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11 winners and 3 losers in Bengals’ 31-14 win vs. Browns

The Bengals dominated the Browns on Sunday, with many starters and reserves shining.

The Cincinnati Bengals took it to the Cleveland Browns on Sunday, getting a much-needed divisional win. The latter played its starters well into the second half, while the former rested most of its team, but the Bengals did what they were supposed to do against the Browns’ reserves.

Here are the best and worst performers in the Bengals’ big season finale win.

Winners

Joe Mixon:

We’ve seen some great performances from No. 18 in his seven seasons as a Bengal, but this one was up there. Before the conclusion of the first quarter, Mixon was sniffing 100 all-purpose yards and had two touchdowns—one rushing, one receiving. He also notched his fourth career 1,000-yard season, cementing his status as one of the best running backs in team history.

Jake Browning:

The stats aren’t overly gaudy for Browning, with just 156 passing yards, but a few drops definitely hurt that stat column. He finished with three passing touchdowns though, against the poor interception throw, giving him 15 total touchdowns (12 passing, three rushing) against 7 interceptions for the year.

Jordan Battle:

2023 was a critical year at the safety position, with the team utilizing three new starters on the back end of the defense. The rookie Battle has steadied things a bit once he stepped in, with the hope that 2024 will show big blossoming from him and Dax Hill back there.

Battle’s impressive growth in his first year continued with his first interception coming in the final week. It was a highlight reel grab, toe-tapping his way in bounds to secure the turnover.

Charlie Jones

The rookie wideout was asked to do a lot of different things this week. He returned punts, had rushing attempts, and caught passes. Jones had a nice deep reception early in the game, and his two jet sweep runs netted first downs.

Andrei Iosivas

The rookie wideout is blossoming into a nice complementary weapon in the offense. He made a nice sideline grab for a first down early in the game and then grabbed his third touchdown of the season in the second quarter.

Not to be outdone, Iosivas followed it up with his fourth touchdown grab with a nice one across the middle. His size and speed combo make him a nice red-zone weapon.

Trey Hendrickson and Sam Hubbard

The dynamic duo was back at it again, with both getting sacks in this one. They applied a lot of pressure on Driskel throughout the game.

Mike Hilton

The veteran slot corner had a big second half of the season. In this one, he had two early tackles (back-to-back) around the line of scrimmage to stall a Cleveland drive and another pass defended in the second quarter to knock away a would-be big pass play.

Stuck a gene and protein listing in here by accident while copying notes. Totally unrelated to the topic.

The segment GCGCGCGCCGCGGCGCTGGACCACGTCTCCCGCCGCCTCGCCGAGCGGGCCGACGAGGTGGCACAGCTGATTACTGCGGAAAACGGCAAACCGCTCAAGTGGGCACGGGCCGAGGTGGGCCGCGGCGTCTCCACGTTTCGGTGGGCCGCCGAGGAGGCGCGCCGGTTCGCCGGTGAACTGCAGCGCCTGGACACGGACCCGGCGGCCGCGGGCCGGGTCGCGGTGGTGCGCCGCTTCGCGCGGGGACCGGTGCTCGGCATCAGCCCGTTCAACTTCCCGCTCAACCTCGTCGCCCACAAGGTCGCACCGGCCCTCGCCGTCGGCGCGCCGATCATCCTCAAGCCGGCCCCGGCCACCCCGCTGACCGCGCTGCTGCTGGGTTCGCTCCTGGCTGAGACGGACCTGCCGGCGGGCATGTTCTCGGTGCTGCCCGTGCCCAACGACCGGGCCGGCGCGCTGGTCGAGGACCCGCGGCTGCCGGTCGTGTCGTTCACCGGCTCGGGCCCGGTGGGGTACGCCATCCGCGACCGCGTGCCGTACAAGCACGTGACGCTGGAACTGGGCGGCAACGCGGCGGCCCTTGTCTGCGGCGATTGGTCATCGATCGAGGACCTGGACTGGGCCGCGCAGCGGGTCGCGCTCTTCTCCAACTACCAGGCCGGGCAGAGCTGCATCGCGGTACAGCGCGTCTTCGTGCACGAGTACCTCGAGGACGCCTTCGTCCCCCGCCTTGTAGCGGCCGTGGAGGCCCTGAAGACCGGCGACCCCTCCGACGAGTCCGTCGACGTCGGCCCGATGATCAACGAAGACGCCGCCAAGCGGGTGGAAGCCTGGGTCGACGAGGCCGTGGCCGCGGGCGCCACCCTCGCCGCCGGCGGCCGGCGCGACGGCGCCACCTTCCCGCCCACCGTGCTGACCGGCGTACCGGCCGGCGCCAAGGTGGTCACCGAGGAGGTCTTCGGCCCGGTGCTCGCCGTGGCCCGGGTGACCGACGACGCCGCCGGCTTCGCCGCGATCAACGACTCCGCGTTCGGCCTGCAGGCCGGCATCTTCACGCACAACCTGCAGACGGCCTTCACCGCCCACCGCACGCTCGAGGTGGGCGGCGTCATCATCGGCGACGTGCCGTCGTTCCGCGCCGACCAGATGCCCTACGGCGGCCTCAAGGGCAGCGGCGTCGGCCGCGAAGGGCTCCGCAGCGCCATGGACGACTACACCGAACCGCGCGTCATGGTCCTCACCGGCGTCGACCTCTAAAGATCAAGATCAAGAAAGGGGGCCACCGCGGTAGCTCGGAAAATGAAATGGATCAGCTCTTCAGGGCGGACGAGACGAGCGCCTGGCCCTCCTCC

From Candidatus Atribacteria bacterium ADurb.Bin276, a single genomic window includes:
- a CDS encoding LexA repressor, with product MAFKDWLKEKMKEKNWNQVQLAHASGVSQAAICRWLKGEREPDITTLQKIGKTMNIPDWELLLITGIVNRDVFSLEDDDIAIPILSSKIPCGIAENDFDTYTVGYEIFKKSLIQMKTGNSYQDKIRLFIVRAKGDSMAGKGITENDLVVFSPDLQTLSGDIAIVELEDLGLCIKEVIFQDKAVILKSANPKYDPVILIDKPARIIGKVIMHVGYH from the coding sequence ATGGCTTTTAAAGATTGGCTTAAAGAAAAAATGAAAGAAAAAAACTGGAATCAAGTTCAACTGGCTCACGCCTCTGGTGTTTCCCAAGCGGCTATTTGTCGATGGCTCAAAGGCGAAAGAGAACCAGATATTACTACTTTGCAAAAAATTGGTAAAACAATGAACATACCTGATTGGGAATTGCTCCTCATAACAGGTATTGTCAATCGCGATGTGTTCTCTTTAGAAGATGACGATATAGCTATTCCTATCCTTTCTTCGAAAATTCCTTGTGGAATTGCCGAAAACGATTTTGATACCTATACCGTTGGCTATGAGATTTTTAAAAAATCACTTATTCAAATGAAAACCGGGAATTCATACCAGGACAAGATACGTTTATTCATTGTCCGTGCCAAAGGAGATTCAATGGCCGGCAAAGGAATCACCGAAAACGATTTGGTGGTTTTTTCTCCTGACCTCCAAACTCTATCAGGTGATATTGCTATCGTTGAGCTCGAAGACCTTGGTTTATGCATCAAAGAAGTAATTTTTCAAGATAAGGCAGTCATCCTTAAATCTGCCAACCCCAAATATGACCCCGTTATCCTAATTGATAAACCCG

Joseph Ossai

It’s been a tough, tough year for the third-year pass-rusher, but he made a major impact play in this one. Late in the second quarter, Ossai rushed in and hit Jeff Driskel when he was throwing, causing a fluttering pass that landed in the waiting arms of Logan Wilson.

Zac Taylor

The Cincinnati Bengals’ season was done going into this one, so the team (as we saw so often in the 1990s) could have packed things up and mailed this one in. Instead, the Bengals put forth one of their best and most dominating performances of the year and got a much-needed divisional win against a team that has had their number of late.

Lou Anarumo

Cincinnati’s defense was swarming and tackling well on Sunday afternoon, which hasn’t been necessarily the case for the whole year. The unit was playing so well that Cleveland’s offense didn’t notch its first first down until midway into the second quarter. Sure, they were playing against Browns reserves, but this was the type of dominating performance you expect with the respective personnel groups on the field.

Losers

Dax Hill and DJ Turner:

The sky is the limit for the young duo, but it was a rough stretch for both of them at the end of the game. They were in coverage on one of the late touchdowns, wherein it felt like they were in position to disallow the play. Both had nice starts to the season, but bumps late—however, they should be big-time contributors in 2024.

Brad Robbins:

It’s not so much that it was a really bad day for Robbins as much as it was a disparity from his Browns counterpart. Corey Bojorquez had an average of four more yards per punt than Robbins and pinned the Bengals inside their own 5-yard line twice, while Robbins had a 33-yard attempt on one of his five punts.